Penny Sanger: Lifelong Peace Educator 1931-2017

Penny SangerAnother strong and articulate voice for peace and peace education has gone silent. See: Penny Sanger (Globe and Mail, 22 July 2017).

Penny dedicated her life to peace education and activism. We presented her with the Anne Goodman Award for Peace Education in 2015. – Voice of Women for Peace

She wrote for many publications including the Peterborough Examiner, the New Internationalist and founded the Glebe Report. She authored Blind Faith, a book about the toxic legacy of the nuclear industry on her hometown of Port Hope.

She leaves such an incredible legacy, and will always be an inspiration to me, so active and passionate to the very end. – Sister Mary-Ellen Francoeur

Penny helped launch and run numerous peace and social justice organizations, including the Canadian chapter of the International Defence and Aid Fund for Southern Africa, the Ottawa Miles for Millions Campaign, the foreign policy NGO known as the Group of 78, Canadian Friends of Burma, the Make Room for Peace campaign, and Educating for Peace.

I remember Penny best for her kindness, open-mindedness, her sense of humour and particularly her commitment to an array of good causes, including peace education, Burma, and secular humanism…. She was a staunch defender of principled journalism and free speech, never cynical. – Robin Collins

In the 1990s the World Federalists ran an educational project, called “Our Planet in Every Classroom” which entailed distributing posters of the image of Earth from space (the famous NASA photo) and an accompanying global education resource guide.

Penny provided lots of useful advice for the guide and helped campaign to get many teachers to incorporate peace education in their social sciences curricula. – Fergus Watt

In the early 2000′s Penny worked with a small group in Ottawa to press the new Canadian War Museum (CWM) to “make room for peace” while it prepared to build and open the new $136 million museum in 2005. Penny minced no words in talking about the obligation of a ‘war museum’ to educate about peace, offering excellent suggestions, including the hosting of a lecture on peace and security by a high profile individual. She also provided concrete examples like the superb anti-war exhibition at the UK’s Imperial War Museum. After many stops and starts, the CWM did go on to develop and mount “Peace – the Exhibition” in 2013.

The Make Room for Peace group, of which Penny Sanger was a founding member, undoubtedly helped make that space for peace at the CWM. – Debbie Grisdale

Penny was a true activist. Some of us wrote and talked about the deplorable military rule in Burma,  Penny actually  went out there at a dangerous time, crossed a fast-moving river on a raft as she publicly identified with the resistance. -  Murray Thomson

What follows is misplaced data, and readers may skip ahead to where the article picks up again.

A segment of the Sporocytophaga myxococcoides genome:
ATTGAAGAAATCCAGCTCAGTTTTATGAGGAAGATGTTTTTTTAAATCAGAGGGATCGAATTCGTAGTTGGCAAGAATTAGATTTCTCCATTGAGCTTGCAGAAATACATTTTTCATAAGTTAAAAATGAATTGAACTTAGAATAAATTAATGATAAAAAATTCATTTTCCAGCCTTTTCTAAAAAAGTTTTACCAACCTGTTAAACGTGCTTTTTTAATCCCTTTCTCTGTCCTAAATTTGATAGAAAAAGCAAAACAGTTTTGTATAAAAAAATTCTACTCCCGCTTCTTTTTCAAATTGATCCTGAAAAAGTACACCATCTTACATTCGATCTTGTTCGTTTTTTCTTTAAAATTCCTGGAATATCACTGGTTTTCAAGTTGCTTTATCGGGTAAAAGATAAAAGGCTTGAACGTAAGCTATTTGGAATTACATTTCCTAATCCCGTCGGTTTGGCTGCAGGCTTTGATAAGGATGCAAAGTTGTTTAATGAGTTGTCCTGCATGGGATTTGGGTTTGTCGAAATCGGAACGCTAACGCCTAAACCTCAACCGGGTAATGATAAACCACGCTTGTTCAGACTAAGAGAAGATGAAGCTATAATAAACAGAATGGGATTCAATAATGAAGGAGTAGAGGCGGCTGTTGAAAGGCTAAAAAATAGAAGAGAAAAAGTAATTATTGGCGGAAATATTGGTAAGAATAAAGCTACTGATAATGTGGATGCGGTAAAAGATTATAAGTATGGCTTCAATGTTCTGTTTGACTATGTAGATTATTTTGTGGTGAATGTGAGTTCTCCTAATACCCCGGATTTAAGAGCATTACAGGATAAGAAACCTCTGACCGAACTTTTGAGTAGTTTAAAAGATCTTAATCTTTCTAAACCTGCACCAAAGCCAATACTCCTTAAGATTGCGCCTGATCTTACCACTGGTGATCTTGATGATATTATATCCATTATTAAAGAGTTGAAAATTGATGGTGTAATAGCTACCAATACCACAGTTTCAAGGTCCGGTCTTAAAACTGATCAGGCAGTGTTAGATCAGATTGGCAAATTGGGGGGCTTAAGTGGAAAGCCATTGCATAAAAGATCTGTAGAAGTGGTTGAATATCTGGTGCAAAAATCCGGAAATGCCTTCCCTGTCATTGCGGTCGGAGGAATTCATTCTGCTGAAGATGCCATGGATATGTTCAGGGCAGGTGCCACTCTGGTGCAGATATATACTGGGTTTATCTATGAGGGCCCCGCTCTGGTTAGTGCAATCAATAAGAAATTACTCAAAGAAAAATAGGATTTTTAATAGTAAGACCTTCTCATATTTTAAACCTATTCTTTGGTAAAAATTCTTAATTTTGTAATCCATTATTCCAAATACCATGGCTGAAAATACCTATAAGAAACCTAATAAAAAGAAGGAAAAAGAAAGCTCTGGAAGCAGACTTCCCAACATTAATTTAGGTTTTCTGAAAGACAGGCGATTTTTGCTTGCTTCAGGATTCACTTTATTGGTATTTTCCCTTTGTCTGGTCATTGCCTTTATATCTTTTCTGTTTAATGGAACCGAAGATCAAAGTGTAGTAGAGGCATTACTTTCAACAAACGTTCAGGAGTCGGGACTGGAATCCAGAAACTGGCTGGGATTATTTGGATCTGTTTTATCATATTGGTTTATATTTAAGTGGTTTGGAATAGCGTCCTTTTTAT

Rest in peace, dear friend.

Click here for the Globe and Mail obituary.

There will be a celebration of Penny Sanger’s life on September 24 from 4 to 6 p.m. at the Glebe Community Centre in Ottawa.

Photo credits – family and friends.

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5 Responses to “Penny Sanger: Lifelong Peace Educator 1931-2017”

  1. John MillerSeptember 2, 2017 at 8:24 pm #

    When a small group of citizens, including me and Farley Mowat, established a volunteer monthly newspaper in Port Hope called The Crier. Penny generously contributed a Q and A interview with the director of the Atomic Energy Control Commission, admitting that his agency was going to conduct baseline health tests in Port Hope to establish benchmarks for human exposure to low-level radioactive contamination. That was never carried out, and the AECC was replaced by the so=called Canadian Nuclear Safety Commission. To this date, no health tests have been carried out in Port Hope.

  2. DemetriosSeptember 2, 2017 at 9:30 am #

    A wonderful woman and a beautiful human being. Peace and Love.

  3. Theresa DunnSeptember 1, 2017 at 10:52 pm #

    On behalf of the Canadian Peace Initiative I wish to send our condolensces to all Penny’s family and friends in peace. She was a great encouragement in the efforts of CPI and provided ongoing support by doing all that is listed in the article. Thank you to the Voice of Women for representing her so well

  4. anne cameronSeptember 1, 2017 at 5:41 pm #

    You’ll be missed, Penny. But, good woman, you made the world a better place, and your work will live on. Sleep, now, you earned your rest.

  5. Ernie HildebrandSeptember 1, 2017 at 5:16 pm #

    I met Penny on a few occasions as the Warman & District Concerned Citizens in Saskatchewan was engaged in the nuclear industry’s hope to build a refinery at Warman in the late 1970′s. She definately contributed to peace and a care for the environment in many ways. Thanks, Penny.

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